Perceptions About Ethical Behavior Among Undergraduate Students Attending Religiously-Affiliated Institutions

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Amy Vandenberg
Jason J. Haen
Kathleen K. Molnar
Thomas W. De Berry
Joe W. Cotter

Keywords

Cheating, Education, Student Attitudes, Business Ethics, Religious Affiliation, Institution

Abstract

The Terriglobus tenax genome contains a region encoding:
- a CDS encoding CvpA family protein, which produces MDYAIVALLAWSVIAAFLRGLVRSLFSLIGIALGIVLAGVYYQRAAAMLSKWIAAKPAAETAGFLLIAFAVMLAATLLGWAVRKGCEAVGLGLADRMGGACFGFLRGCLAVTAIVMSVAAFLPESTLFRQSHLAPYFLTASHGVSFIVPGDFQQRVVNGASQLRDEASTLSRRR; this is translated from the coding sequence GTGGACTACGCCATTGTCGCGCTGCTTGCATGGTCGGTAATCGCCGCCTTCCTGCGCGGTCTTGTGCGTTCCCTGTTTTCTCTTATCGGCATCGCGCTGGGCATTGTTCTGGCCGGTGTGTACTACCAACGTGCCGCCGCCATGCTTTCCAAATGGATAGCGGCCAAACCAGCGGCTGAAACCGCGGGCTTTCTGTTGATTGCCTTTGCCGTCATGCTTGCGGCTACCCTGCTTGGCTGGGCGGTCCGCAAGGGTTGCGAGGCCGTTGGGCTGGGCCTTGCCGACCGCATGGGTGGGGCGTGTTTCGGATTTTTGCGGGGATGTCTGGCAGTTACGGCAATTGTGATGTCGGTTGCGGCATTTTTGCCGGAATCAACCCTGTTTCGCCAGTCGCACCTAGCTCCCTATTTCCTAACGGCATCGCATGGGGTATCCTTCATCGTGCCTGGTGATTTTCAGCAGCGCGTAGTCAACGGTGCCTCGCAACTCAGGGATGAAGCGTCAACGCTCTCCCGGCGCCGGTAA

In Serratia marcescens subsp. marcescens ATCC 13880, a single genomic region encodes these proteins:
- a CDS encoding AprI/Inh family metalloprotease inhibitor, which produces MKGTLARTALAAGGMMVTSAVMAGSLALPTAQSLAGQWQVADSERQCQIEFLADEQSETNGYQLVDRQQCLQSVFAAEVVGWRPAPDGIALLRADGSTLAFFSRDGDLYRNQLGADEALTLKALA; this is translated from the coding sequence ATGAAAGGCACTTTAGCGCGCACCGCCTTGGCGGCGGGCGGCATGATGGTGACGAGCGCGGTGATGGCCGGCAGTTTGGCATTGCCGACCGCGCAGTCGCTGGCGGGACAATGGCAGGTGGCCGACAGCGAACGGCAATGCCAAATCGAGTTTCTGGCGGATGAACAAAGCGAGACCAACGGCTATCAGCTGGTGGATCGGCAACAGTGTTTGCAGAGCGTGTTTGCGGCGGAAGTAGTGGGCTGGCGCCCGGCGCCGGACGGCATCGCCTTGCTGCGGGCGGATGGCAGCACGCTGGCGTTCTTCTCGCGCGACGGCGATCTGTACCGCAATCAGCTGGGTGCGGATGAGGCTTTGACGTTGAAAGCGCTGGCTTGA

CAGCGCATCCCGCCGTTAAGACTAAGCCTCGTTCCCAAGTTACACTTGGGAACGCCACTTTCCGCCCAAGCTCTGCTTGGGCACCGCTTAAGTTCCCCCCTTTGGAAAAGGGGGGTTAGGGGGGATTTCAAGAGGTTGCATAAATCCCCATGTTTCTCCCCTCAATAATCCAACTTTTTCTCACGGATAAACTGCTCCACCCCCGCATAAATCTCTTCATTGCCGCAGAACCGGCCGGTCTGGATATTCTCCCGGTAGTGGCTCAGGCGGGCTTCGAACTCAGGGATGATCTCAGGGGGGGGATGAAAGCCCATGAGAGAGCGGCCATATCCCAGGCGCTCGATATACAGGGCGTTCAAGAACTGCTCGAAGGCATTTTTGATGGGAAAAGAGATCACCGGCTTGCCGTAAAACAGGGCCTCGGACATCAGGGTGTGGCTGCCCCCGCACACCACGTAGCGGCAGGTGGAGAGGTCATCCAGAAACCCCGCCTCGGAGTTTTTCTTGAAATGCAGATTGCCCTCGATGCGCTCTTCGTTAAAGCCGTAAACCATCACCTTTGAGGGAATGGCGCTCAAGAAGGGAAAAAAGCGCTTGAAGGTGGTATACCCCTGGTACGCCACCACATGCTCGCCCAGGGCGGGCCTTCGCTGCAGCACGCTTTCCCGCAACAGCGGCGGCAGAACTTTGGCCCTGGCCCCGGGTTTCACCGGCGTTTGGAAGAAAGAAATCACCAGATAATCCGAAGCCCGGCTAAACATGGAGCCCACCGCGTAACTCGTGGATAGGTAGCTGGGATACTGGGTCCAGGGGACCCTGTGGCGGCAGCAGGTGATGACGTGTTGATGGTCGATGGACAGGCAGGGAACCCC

By controlling for size and existence of a religious affiliation and gender, this study adds to the literature regarding opinions of undergraduate business students about the ethical nature of both academic and business related actions. Analysis of student survey data from two institutions similar in these characteristics continues in this longitudinal study. After the data were separated by gender, ethical perceptions of male students significantly differed for business-related dishonest acts for those male students who had taken two or more courses in religion, but church service attendance did not seem to have any effect. This may suggest that taking more courses (or having more dialogs) in which moral issues beyond academics are discussed may affect male student perceptions of ethical issues outside the institution.

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